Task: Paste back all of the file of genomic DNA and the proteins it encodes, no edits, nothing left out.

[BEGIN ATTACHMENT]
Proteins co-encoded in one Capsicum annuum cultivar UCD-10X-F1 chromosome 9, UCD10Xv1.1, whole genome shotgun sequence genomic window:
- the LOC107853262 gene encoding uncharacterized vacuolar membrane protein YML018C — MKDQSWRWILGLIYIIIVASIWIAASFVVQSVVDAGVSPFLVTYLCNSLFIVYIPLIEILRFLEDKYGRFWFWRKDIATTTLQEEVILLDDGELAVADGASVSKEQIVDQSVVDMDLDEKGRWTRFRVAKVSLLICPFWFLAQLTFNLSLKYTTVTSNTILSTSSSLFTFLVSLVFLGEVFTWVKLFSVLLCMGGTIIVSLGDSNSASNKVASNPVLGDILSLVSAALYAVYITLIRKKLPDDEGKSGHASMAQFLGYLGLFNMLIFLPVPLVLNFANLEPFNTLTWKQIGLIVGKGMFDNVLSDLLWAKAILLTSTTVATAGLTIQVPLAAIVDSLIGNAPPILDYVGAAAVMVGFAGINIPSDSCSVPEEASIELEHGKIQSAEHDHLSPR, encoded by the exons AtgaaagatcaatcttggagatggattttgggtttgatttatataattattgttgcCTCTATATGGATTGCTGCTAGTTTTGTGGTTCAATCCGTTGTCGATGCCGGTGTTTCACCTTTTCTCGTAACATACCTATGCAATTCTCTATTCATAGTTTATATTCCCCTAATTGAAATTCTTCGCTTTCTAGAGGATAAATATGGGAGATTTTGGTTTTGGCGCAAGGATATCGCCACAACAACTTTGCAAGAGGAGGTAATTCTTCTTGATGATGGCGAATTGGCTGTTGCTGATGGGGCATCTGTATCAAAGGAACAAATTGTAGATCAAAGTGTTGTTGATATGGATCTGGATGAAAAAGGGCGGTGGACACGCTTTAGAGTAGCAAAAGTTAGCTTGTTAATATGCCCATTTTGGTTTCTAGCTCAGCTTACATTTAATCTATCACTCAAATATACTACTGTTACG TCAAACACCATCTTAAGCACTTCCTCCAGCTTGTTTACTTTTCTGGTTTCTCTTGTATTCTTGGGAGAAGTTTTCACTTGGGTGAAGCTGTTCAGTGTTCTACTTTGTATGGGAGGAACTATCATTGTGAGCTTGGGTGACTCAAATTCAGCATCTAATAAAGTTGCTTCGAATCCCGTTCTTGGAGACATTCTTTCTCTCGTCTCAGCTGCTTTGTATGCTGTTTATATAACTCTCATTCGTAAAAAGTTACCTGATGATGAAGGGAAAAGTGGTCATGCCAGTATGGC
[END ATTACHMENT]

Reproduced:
Proteins co-encoded in one Capsicum annuum cultivar UCD-10X-F1 chromosome 9, UCD10Xv1.1, whole genome shotgun sequence genomic window:
- the LOC107853262 gene encoding uncharacterized vacuolar membrane protein YML018C — MKDQSWRWILGLIYIIIVASIWIAASFVVQSVVDAGVSPFLVTYLCNSLFIVYIPLIEILRFLEDKYGRFWFWRKDIATTTLQEEVILLDDGELAVADGASVSKEQIVDQSVVDMDLDEKGRWTRFRVAKVSLLICPFWFLAQLTFNLSLKYTTVTSNTILSTSSSLFTFLVSLVFLGEVFTWVKLFSVLLCMGGTIIVSLGDSNSASNKVASNPVLGDILSLVSAALYAVYITLIRKKLPDDEGKSGHASMAQFLGYLGLFNMLIFLPVPLVLNFANLEPFNTLTWKQIGLIVGKGMFDNVLSDLLWAKAILLTSTTVATAGLTIQVPLAAIVDSLIGNAPPILDYVGAAAVMVGFAGINIPSDSCSVPEEASIELEHGKIQSAEHDHLSPR, encoded by the exons AtgaaagatcaatcttggagatggattttgggtttgatttatataattattgttgcCTCTATATGGATTGCTGCTAGTTTTGTGGTTCAATCCGTTGTCGATGCCGGTGTTTCACCTTTTCTCGTAACATACCTATGCAATTCTCTATTCATAGTTTATATTCCCCTAATTGAAATTCTTCGCTTTCTAGAGGATAAATATGGGAGATTTTGGTTTTGGCGCAAGGATATCGCCACAACAACTTTGCAAGAGGAGGTAATTCTTCTTGATGATGGCGAATTGGCTGTTGCTGATGGGGCATCTGTATCAAAGGAACAAATTGTAGATCAAAGTGTTGTTGATATGGATCTGGATGAAAAAGGGCGGTGGACACGCTTTAGAGTAGCAAAAGTTAGCTTGTTAATATGCCCATTTTGGTTTCTAGCTCAGCTTACATTTAATCTATCACTCAAATATACTACTGTTACG TCAAACACCATCTTAAGCACTTCCTCCAGCTTGTTTACTTTTCTGGTTTCTCTTGTATTCTTGGGAGAAGTTTTCACTTGGGTGAAGCTGTTCAGTGTTCTACTTTGTATGGGAGGAACTATCATTGTGAGCTTGGGTGACTCAAATTCAGCATCTAATAAAGTTGCTTCGAATCCCGTTCTTGGAGACATTCTTTCTCTCGTCTCAGCTGCTTTGTATGCTGTTTATATAACTCTCATTCGTAAAAAGTTACCTGATGATGAAGGGAAAAGTGGTCATGCCAGTATGGC